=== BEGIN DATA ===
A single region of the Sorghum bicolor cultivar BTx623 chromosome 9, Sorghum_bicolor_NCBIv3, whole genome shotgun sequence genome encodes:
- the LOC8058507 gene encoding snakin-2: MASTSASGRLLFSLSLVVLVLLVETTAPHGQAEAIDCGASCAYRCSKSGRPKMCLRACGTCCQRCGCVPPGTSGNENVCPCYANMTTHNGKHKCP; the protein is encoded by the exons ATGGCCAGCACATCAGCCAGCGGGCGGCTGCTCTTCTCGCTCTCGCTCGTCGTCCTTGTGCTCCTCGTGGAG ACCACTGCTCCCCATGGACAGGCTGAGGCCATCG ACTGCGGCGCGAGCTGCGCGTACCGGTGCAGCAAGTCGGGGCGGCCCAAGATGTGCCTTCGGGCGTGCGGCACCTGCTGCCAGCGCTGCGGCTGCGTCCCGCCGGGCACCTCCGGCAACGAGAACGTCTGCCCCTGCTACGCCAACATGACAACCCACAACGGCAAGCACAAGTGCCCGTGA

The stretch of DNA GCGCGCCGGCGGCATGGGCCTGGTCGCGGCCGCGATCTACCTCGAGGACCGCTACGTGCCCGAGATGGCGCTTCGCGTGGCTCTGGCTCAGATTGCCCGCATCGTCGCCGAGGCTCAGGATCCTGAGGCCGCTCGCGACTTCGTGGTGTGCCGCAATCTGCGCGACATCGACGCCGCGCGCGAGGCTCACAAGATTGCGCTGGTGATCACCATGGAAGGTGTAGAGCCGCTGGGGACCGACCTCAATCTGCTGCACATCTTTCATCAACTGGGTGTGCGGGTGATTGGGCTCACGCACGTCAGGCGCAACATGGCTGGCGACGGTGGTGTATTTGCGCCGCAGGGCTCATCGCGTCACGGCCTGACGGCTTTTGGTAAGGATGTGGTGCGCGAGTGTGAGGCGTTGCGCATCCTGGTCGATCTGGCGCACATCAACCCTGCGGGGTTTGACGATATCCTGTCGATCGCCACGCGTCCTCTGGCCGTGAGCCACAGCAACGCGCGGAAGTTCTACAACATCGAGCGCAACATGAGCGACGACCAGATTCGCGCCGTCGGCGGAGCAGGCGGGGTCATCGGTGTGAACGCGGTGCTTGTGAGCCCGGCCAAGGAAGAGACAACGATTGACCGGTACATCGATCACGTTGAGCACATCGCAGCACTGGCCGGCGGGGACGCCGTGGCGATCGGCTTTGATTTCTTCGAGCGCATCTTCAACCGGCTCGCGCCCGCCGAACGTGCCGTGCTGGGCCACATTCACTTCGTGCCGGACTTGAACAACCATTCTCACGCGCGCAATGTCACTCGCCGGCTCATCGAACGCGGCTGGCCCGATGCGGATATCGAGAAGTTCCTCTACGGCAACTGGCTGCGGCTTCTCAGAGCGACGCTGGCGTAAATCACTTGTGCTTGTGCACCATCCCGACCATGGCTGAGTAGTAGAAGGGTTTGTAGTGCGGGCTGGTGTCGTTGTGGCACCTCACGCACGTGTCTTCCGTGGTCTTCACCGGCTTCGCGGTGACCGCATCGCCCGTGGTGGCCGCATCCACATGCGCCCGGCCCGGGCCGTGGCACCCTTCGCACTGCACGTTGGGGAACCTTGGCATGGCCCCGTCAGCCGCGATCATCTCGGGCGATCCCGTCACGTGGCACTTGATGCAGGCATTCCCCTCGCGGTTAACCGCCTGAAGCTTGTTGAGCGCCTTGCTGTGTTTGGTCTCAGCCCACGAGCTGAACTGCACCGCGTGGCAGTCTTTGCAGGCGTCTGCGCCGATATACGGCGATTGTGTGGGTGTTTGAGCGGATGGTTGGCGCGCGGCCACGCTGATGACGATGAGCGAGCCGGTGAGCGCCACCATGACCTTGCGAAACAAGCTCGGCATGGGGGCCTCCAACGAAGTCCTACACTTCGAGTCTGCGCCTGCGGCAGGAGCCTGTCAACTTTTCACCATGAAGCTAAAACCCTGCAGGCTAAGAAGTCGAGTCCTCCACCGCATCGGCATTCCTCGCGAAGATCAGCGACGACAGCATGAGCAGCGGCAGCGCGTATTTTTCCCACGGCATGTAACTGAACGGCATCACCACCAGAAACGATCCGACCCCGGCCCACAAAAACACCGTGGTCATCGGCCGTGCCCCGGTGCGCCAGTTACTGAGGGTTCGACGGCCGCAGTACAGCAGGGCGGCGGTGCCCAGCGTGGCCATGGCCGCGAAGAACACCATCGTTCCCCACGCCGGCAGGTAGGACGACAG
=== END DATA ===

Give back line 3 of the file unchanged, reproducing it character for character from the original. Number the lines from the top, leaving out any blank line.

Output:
The stretch of DNA GCGCGCCGGCGGCATGGGCCTGGTCGCGGCCGCGATCTACCTCGAGGACCGCTACGTGCCCGAGATGGCGCTTCGCGTGGCTCTGGCTCAGATTGCCCGCATCGTCGCCGAGGCTCAGGATCCTGAGGCCGCTCGCGACTTCGTGGTGTGCCGCAATCTGCGCGACATCGACGCCGCGCGCGAGGCTCACAAGATTGCGCTGGTGATCACCATGGAAGGTGTAGAGCCGCTGGGGACCGACCTCAATCTGCTGCACATCTTTCATCAACTGGGTGTGCGGGTGATTGGGCTCACGCACGTCAGGCGCAACATGGCTGGCGACGGTGGTGTATTTGCGCCGCAGGGCTCATCGCGTCACGGCCTGACGGCTTTTGGTAAGGATGTGGTGCGCGAGTGTGAGGCGTTGCGCATCCTGGTCGATCTGGCGCACATCAACCCTGCGGGGTTTGACGATATCCTGTCGATCGCCACGCGTCCTCTGGCCGTGAGCCACAGCAACGCGCGGAAGTTCTACAACATCGAGCGCAACATGAGCGACGACCAGATTCGCGCCGTCGGCGGAGCAGGCGGGGTCATCGGTGTGAACGCGGTGCTTGTGAGCCCGGCCAAGGAAGAGACAACGATTGACCGGTACATCGATCACGTTGAGCACATCGCAGCACTGGCCGGCGGGGACGCCGTGGCGATCGGCTTTGATTTCTTCGAGCGCATCTTCAACCGGCTCGCGCCCGCCGAACGTGCCGTGCTGGGCCACATTCACTTCGTGCCGGACTTGAACAACCATTCTCACGCGCGCAATGTCACTCGCCGGCTCATCGAACGCGGCTGGCCCGATGCGGATATCGAGAAGTTCCTCTACGGCAACTGGCTGCGGCTTCTCAGAGCGACGCTGGCGTAAATCACTTGTGCTTGTGCACCATCCCGACCATGGCTGAGTAGTAGAAGGGTTTGTAGTGCGGGCTGGTGTCGTTGTGGCACCTCACGCACGTGTCTTCCGTGGTCTTCACCGGCTTCGCGGTGACCGCATCGCCCGTGGTGGCCGCATCCACATGCGCCCGGCCCGGGCCGTGGCACCCTTCGCACTGCACGTTGGGGAACCTTGGCATGGCCCCGTCAGCCGCGATCATCTCGGGCGATCCCGTCACGTGGCACTTGATGCAGGCATTCCCCTCGCGGTTAACCGCCTGAAGCTTGTTGAGCGCCTTGCTGTGTTTGGTCTCAGCCCACGAGCTGAACTGCACCGCGTGGCAGTCTTTGCAGGCGTCTGCGCCGATATACGGCGATTGTGTGGGTGTTTGAGCGGATGGTTGGCGCGCGGCCACGCTGATGACGATGAGCGAGCCGGTGAGCGCCACCATGACCTTGCGAAACAAGCTCGGCATGGGGGCCTCCAACGAAGTCCTACACTTCGAGTCTGCGCCTGCGGCAGGAGCCTGTCAACTTTTCACCATGAAGCTAAAACCCTGCAGGCTAAGAAGTCGAGTCCTCCACCGCATCGGCATTCCTCGCGAAGATCAGCGACGACAGCATGAGCAGCGGCAGCGCGTATTTTTCCCACGGCATGTAACTGAACGGCATCACCACCAGAAACGATCCGACCCCGGCCCACAAAAACACCGTGGTCATCGGCCGTGCCCCGGTGCGCCAGTTACTGAGGGTTCGACGGCCGCAGTACAGCAGGGCGGCGGTGCCCAGCGTGGCCATGGCCGCGAAGAACACCATCGTTCCCCACGCCGGCAGGTAGGACGACAG